Sir Bernard Eder practised as a barrister for almost 35 years (between 1976 and 2010) specialising in commercial litigation and international arbitration. In 1991, he was awarded Silk. During his practice at the English Bar, he acted as counsel in over 100 reported cases (including in the Commercial Court, Court of Appeal, House of Lords and the Privy Council) and over 200 international arbitrations. In 2011, he was appointed a judge of the High Court of England and Wales. He resigned from the Bench in April 2015. During his time as a High Court judge, he sat mainly in the Commercial Court in London. He continues to sit in the Commercial Court from time to time and has also rejoined Essex Court Chambers as an arbitrator/mediator. In May 2015, he was appointed an International Judge of the Singapore International Commercial Court.
Is there any aspect about sitting as a judge that you miss – or don’t miss?
It is a great privilege being a judge. I miss most the transparency. As a judge, you generally sit in an open court. Anyone can come in and see what is happening. You work in a public arena. Judgments are generally made available online and often subjected to close analysis, not only by the Court of Appeal but by other lawyers throughout the world. In one case, I was criticised by the Court of Appeal for my grammar when I used the subjunctive rather than the optative! It was said that I fell into error but my judgment was upheld. In many cases (certainly in the Commercial Court) you are often dealing with difficult questions of law. That challenge and the possibility of developing the common law are always exciting.
Has your transition to arbitrator posed any fresh challenges?
Managing a diary is certainly the biggest challenge. I think it is important to ensure that arbitrations are managed efficiently and dealt with within a reasonable time. Trying to achieve that aim with a panel of arbitrators is often extremely difficult.
In a survey,* 90% of the respondents said that international arbitration was their preferred DR mechanism – why do you think it is perceived as such an effective mechanism for business?
It has sometimes been said that arbitration is quicker and cheaper. But I do not think that is true anymore – if it ever has been true. I think there are four main reasons for such perception. First, the ability to choose at least one member of the tribunal is seen as an advantage. Second, there is a perception that arbitration is more ‘commercial’ and less formal than court litigation. Third, there is, at least generally, a strong preference for ‘finality’ and most modern institutional rules exclude any right of appeal. Fourth, arbitration is ‘confidential’ – although what this actually means is a matter of some debate.
* International Arbitration Survey ‘Improvements and Innovations in International Arbitration’ (White and Case and Queen Mary, London University, 2015)
In the same survey, one of the worst features of arbitration was perceived as a ‘lack of insight into an arbitrator’s efficiency’ and a recurring theme was the need for a higher degree of accountability. What do you think might be done to counter this perception?
I do not agree with this apparent perception. Most lawyers involved in international arbitration have a very keen sense of which arbitrators are ‘efficient’. It is true that with a three-member panel, it may not be possible to identify the particular ‘culprit(s)’, but generally it is not difficult to identify the source of inefficiency. I know of various plans to publish tables concerning the efficiency of individual arbitrators. I think these plans are generally flawed for a host of reasons. At the end of the day, the responsibility lies with those involved in advising who to appoint.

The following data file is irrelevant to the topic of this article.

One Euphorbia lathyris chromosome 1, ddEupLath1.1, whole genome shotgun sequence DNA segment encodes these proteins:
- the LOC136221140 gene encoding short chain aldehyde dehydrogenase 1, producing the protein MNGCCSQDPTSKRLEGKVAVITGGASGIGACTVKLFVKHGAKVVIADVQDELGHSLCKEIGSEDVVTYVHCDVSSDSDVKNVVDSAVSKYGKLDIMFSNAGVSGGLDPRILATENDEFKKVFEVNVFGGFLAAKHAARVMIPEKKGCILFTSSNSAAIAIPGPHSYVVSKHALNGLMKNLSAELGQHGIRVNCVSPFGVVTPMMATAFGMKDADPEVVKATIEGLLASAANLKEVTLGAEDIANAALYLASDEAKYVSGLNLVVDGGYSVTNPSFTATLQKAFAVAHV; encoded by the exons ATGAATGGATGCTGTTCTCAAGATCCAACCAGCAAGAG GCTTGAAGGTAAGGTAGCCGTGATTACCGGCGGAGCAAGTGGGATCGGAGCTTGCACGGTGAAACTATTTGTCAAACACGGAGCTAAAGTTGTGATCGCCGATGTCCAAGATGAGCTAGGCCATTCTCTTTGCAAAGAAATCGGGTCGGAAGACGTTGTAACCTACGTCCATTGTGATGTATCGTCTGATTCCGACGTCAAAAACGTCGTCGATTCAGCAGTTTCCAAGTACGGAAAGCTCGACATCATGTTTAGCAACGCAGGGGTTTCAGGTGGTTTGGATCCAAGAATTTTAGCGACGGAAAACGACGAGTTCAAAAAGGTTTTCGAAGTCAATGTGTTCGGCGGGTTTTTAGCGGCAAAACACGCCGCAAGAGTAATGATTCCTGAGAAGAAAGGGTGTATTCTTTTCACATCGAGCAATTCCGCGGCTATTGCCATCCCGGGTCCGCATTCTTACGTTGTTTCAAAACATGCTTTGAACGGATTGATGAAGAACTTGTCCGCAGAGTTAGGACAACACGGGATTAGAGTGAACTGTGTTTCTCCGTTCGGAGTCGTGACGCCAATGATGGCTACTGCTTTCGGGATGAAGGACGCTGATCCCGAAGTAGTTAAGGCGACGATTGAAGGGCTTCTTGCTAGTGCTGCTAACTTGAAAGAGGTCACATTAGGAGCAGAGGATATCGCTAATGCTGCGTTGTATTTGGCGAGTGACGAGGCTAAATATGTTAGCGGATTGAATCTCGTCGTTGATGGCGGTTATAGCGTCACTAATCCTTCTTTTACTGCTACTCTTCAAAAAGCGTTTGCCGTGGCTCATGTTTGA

How would you like to see the arbitration landscape develop?
This is a difficult question. My own view is that arbitrators need to be more robust – plainly the arbitration must be conducted fairly but generally speaking I am in favour of tighter deadlines. I think that is what parties generally want. There is much discussion at the moment about the relationship between the courts and arbitrations. For example, the Lord Chief Justice has suggested that consideration be given to amending s 69 of the Arbitration Act 1996 to make it easier to appeal. I am very much against any such change – as I said in my recent speech to the London branch of the CIArb. In broad terms, I think the 1996 Act was – and remains – a very good piece of legislation. Any possible changes I would have in mind would be relatively minor.
I do think that one of the problems (which the LCJ highlights) is that many cases which previously went to court are now going to arbitration – and because of the ‘confidentiality’ rule, this means that many cases are decided behind closed doors. On one view, the result is to stifle the development of English law. It is not easy to resolve this problem, particularly if that is what disputants want to do. One possible answer may be to encourage the publication of awards. But this would need the agreement of the parties.
Outside London, do you have a preferred arbitral seat/centre – and why?
Singapore (SIAC). Its new Rules are up to date – and it’s incredibly efficient.
What qualities do you think make a good arbitrator?
Oh dear. The list is endless. Independence. Intellectual rigour. Patience. An ability to listen and, if appropriate, to change one’s mind. Efficiency...
What tips would you give counsel appearing in arbitrations?
Brevity is counsel’s most powerful weapon – in all situations, arbitration or litigation. ‘If it is long it is wrong’ is not a bad general rule – although there are, of course, exceptions.
What advice would you give to a senior junior/QC who wishes to sit as an arbitrator?
Be brave – and bear in mind the qualities referred to above which I think make a good arbitrator.